When I first started teaching, one of the things I found most inspiring was seeing my students in savasana. It is such a rare and precious things to see a group of people deeply relaxed, especially for someone who came to yoga essentially restless and who inhabits a workplace that is, so to speak, rather caffeinated. For me, the practice of savasana has been transforming. After 10 years of steady practice, my sleep has deepened and become more consistently restful, which has enhanced my ability to come from a yogic place off the mat.
Savasana is in some sense for me always the so-called “pinnacle pose” of practice. The pinnacle pose is not necessarily the most physically challenging pose in terms of combined strength and flexibility, although it is an essential component of the sequencing of any good practice to have the poses gradually open all the parts of the body needed to do the most physically challenging pose.
When thinking about any practice and determining whether a cooling or heating, expanding or inward-going, playful or serious practice would be most appropriate, I ask whether the practice will lead to a place where is will be possible to be completely free and relaxed for 10-15 minutes? Will the practice enable the body feel open and released, strengthened and supported, integrated and aligned, so that lying on a hard floor will seem like being on the finest bedding? Will the focus of the practice help simultaneously free the mind of thought and burden and yet keep it focused and alert so that body and mind can surrender to the full, blissful of conscious being in the moment? Will the practice serve to align the koshas (or sheaths) so that the outer body is soft and relaxed, the energy body full and bright, and the mind and intuitive bodies one with the anandamaya kosha (the bliss body)?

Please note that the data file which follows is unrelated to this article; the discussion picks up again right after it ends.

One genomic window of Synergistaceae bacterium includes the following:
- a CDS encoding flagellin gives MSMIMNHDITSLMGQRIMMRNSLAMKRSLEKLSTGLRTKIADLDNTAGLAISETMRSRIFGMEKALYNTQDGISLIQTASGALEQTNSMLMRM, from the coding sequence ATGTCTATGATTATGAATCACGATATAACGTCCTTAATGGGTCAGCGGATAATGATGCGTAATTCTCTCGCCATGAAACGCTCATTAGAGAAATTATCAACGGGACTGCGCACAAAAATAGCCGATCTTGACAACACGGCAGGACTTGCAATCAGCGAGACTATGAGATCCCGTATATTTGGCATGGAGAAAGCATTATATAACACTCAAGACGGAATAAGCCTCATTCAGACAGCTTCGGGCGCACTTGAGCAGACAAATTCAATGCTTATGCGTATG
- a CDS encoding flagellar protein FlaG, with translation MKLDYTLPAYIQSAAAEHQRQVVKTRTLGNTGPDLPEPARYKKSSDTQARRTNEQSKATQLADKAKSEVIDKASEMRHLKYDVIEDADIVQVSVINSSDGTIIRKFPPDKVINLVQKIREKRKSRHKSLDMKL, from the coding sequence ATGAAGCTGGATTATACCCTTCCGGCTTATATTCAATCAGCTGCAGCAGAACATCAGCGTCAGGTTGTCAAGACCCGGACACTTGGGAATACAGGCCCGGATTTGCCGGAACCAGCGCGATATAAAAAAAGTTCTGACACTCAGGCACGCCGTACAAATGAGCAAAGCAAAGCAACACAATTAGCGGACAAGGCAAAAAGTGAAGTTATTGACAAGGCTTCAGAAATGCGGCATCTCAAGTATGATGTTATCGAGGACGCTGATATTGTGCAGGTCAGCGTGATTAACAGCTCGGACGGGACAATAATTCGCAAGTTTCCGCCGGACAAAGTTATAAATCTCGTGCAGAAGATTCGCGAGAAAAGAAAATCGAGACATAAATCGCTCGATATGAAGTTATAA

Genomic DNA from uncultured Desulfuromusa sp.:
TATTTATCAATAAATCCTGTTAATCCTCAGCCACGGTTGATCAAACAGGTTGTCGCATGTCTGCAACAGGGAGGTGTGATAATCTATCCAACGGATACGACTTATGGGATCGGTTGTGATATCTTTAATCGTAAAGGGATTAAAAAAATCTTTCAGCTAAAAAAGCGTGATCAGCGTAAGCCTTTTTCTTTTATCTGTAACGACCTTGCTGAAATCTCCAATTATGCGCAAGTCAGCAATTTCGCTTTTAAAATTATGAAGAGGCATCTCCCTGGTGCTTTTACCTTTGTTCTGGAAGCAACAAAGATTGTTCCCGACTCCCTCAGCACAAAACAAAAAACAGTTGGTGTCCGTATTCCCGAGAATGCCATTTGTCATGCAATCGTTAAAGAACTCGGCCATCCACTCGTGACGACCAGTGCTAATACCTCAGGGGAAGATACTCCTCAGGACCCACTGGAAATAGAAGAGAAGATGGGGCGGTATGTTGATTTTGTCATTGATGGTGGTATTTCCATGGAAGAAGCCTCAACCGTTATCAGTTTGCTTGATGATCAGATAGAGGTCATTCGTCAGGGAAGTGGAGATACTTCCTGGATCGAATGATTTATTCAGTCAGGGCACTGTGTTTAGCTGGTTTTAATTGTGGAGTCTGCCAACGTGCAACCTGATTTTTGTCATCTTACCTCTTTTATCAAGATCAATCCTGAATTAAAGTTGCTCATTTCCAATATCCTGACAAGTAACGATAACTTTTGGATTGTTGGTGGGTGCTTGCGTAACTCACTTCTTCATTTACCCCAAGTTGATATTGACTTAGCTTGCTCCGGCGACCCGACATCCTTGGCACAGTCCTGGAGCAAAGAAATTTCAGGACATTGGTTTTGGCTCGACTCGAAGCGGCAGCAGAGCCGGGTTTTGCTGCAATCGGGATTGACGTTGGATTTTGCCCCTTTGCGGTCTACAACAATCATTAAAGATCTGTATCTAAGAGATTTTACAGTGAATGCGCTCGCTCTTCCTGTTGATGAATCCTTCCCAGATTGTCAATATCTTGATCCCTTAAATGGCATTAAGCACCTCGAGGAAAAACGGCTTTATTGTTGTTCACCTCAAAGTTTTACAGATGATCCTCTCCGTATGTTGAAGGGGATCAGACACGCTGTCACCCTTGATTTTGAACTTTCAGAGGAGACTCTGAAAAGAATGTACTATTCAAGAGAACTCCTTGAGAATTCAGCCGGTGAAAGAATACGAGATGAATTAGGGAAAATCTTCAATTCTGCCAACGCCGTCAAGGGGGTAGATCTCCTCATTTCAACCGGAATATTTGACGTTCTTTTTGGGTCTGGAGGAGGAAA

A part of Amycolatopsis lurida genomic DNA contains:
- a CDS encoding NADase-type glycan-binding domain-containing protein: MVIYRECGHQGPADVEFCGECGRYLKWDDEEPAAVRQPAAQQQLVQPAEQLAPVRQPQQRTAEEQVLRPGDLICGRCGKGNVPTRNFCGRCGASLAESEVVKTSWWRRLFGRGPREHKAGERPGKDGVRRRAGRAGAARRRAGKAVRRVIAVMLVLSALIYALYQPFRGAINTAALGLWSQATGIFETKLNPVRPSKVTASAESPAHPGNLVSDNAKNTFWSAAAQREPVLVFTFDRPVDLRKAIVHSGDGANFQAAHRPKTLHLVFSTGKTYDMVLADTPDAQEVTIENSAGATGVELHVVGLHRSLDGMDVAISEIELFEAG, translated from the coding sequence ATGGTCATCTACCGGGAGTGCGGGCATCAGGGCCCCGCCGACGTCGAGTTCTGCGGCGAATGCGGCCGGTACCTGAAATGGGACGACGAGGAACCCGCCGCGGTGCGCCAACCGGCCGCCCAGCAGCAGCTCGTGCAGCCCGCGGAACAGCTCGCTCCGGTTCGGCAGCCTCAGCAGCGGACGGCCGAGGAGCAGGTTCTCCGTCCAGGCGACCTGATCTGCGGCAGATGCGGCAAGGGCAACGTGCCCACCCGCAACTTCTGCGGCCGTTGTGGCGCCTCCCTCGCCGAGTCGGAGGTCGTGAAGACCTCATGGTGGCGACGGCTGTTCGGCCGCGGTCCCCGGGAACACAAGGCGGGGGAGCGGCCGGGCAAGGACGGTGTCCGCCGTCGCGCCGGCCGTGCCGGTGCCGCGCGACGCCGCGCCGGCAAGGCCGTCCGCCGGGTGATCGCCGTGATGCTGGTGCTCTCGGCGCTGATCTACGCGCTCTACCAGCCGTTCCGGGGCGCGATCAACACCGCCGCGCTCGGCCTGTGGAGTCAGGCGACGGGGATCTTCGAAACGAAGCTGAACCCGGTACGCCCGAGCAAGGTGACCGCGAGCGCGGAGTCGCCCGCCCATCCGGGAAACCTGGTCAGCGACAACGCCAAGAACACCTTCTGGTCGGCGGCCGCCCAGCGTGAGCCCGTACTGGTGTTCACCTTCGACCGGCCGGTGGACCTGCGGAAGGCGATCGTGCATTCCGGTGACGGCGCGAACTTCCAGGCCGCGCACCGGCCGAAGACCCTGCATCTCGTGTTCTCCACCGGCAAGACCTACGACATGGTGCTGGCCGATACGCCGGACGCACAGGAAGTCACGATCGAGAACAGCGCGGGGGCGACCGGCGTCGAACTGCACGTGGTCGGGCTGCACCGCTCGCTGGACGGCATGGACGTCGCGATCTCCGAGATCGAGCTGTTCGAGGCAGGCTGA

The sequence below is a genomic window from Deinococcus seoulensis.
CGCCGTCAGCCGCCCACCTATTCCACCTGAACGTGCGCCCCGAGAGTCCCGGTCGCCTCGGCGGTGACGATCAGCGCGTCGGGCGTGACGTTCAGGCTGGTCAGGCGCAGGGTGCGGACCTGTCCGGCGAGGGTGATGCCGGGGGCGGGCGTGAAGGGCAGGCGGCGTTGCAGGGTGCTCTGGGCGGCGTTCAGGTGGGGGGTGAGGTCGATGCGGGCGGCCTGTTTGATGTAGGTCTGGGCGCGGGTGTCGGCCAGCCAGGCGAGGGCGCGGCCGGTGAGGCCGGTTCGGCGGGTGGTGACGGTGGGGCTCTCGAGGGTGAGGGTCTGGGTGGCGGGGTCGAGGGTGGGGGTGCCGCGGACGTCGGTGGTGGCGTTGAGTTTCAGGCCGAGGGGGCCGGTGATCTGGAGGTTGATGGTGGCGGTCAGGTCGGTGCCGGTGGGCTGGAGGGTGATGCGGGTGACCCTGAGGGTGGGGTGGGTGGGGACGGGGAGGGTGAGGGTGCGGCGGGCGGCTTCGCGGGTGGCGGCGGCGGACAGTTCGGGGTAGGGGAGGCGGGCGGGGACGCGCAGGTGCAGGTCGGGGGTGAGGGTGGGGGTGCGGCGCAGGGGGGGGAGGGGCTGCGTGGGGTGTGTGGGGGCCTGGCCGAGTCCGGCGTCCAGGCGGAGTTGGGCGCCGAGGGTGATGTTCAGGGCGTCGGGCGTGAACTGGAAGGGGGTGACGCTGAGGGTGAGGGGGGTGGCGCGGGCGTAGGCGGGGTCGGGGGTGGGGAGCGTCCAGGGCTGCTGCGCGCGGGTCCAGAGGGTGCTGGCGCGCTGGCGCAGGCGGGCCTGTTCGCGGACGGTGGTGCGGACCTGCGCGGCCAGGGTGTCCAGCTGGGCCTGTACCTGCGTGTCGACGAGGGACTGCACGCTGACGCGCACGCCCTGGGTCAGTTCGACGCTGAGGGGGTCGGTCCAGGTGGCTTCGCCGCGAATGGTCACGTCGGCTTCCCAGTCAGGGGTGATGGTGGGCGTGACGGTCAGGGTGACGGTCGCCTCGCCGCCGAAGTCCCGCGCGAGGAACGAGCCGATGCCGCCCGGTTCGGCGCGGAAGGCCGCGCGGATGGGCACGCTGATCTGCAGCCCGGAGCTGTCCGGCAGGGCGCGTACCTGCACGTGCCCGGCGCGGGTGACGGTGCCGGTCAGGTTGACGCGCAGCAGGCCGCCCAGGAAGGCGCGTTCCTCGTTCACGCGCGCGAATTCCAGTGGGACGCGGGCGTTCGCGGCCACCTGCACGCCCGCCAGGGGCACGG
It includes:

Some teachers have said that savasana is one of the most advanced of yoga poses. I would agree.